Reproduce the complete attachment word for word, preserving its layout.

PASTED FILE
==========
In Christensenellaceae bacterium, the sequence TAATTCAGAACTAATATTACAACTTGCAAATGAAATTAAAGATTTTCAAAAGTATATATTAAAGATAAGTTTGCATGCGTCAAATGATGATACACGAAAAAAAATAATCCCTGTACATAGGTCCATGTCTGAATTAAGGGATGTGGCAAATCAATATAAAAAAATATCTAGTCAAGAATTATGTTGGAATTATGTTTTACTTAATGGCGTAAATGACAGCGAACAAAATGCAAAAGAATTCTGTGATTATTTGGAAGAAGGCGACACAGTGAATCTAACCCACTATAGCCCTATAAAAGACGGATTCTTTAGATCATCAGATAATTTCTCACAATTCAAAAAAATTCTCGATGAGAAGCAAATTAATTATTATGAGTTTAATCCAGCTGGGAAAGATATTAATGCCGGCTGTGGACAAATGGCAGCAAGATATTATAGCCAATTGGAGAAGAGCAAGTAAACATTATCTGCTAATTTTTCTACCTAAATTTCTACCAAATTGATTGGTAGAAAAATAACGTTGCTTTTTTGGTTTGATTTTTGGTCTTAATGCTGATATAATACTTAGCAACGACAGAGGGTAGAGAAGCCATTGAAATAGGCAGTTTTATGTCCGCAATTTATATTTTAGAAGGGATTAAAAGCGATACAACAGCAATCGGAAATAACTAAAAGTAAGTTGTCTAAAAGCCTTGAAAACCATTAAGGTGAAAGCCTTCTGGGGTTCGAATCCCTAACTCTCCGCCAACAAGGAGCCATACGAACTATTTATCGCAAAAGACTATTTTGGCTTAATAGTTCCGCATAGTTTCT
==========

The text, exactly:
In Christensenellaceae bacterium, the sequence TAATTCAGAACTAATATTACAACTTGCAAATGAAATTAAAGATTTTCAAAAGTATATATTAAAGATAAGTTTGCATGCGTCAAATGATGATACACGAAAAAAAATAATCCCTGTACATAGGTCCATGTCTGAATTAAGGGATGTGGCAAATCAATATAAAAAAATATCTAGTCAAGAATTATGTTGGAATTATGTTTTACTTAATGGCGTAAATGACAGCGAACAAAATGCAAAAGAATTCTGTGATTATTTGGAAGAAGGCGACACAGTGAATCTAACCCACTATAGCCCTATAAAAGACGGATTCTTTAGATCATCAGATAATTTCTCACAATTCAAAAAAATTCTCGATGAGAAGCAAATTAATTATTATGAGTTTAATCCAGCTGGGAAAGATATTAATGCCGGCTGTGGACAAATGGCAGCAAGATATTATAGCCAATTGGAGAAGAGCAAGTAAACATTATCTGCTAATTTTTCTACCTAAATTTCTACCAAATTGATTGGTAGAAAAATAACGTTGCTTTTTTGGTTTGATTTTTGGTCTTAATGCTGATATAATACTTAGCAACGACAGAGGGTAGAGAAGCCATTGAAATAGGCAGTTTTATGTCCGCAATTTATATTTTAGAAGGGATTAAAAGCGATACAACAGCAATCGGAAATAACTAAAAGTAAGTTGTCTAAAAGCCTTGAAAACCATTAAGGTGAAAGCCTTCTGGGGTTCGAATCCCTAACTCTCCGCCAACAAGGAGCCATACGAACTATTTATCGCAAAAGACTATTTTGGCTTAATAGTTCCGCATAGTTTCT